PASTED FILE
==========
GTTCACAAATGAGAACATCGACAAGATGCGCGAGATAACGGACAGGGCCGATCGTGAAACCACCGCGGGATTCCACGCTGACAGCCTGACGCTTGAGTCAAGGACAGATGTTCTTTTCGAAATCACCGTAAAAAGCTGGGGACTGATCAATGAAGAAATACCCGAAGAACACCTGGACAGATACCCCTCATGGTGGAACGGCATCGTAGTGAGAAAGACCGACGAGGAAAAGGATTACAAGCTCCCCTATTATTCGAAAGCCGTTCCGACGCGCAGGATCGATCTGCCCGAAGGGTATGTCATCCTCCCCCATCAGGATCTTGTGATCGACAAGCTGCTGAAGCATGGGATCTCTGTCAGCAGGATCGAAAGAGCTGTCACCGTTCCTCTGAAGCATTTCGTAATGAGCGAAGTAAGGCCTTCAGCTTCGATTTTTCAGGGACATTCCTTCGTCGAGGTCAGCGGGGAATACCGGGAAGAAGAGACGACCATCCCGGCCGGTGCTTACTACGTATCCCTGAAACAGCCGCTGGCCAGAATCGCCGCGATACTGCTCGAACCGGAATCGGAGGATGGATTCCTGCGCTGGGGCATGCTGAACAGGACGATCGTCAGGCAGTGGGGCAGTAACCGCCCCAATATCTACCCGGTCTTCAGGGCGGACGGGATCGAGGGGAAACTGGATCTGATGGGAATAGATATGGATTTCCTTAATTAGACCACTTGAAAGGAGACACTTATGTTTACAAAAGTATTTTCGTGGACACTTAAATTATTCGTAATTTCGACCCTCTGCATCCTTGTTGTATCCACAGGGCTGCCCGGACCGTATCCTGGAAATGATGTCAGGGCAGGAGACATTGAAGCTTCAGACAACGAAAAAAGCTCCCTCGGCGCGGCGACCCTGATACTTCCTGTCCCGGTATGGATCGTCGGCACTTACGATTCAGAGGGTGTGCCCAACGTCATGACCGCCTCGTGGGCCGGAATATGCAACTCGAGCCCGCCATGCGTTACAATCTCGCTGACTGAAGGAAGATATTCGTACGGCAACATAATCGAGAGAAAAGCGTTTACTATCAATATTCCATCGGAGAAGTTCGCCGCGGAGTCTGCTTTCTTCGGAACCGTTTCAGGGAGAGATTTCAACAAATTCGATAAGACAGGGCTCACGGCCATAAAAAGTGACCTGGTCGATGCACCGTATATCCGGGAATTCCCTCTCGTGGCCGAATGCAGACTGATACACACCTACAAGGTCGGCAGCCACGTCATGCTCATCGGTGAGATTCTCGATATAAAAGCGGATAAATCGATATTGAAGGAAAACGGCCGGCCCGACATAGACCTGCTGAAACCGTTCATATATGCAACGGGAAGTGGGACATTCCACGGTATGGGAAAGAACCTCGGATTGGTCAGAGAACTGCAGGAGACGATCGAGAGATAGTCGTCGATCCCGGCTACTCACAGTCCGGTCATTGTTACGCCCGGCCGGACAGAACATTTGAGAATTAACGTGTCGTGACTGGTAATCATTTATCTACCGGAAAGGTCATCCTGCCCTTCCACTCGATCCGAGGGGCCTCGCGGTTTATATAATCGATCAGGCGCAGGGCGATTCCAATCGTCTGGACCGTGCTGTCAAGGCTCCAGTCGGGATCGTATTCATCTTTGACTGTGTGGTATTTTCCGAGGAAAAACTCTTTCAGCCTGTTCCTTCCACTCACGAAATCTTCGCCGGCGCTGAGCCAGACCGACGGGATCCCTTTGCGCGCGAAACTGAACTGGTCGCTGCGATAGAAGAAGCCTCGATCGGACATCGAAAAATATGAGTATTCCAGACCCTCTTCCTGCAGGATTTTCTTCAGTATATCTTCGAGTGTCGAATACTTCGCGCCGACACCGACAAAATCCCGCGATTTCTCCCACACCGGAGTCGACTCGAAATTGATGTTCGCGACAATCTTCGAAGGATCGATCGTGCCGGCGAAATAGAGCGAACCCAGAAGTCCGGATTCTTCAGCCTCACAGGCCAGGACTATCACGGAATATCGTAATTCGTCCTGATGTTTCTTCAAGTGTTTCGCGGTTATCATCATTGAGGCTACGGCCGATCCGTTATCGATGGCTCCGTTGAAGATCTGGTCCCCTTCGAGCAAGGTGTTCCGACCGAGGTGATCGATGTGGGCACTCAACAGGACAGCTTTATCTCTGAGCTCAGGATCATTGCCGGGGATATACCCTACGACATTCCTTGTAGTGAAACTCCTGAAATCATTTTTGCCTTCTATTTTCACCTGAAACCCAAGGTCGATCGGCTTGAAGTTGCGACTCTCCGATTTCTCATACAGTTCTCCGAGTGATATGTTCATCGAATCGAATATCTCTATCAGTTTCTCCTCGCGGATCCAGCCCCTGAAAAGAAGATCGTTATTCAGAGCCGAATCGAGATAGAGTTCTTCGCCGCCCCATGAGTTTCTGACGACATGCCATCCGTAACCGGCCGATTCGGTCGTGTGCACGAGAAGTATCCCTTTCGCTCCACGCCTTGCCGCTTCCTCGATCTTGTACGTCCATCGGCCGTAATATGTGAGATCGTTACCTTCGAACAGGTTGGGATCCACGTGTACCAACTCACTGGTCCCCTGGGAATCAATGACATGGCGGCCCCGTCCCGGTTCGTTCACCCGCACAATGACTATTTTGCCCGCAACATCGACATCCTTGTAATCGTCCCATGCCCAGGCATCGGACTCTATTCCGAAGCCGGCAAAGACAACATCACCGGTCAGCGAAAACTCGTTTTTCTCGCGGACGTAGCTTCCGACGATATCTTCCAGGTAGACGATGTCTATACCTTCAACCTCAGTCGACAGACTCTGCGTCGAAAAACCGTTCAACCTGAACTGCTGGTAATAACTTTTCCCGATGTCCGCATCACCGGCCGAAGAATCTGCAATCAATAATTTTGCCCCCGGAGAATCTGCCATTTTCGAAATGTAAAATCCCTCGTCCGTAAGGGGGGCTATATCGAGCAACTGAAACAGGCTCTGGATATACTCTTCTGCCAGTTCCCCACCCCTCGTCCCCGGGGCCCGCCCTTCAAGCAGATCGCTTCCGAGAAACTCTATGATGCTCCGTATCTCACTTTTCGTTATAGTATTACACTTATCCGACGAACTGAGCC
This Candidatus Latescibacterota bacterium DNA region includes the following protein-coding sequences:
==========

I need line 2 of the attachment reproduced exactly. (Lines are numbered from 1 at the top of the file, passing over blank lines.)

This Candidatus Latescibacterota bacterium DNA region includes the following protein-coding sequences: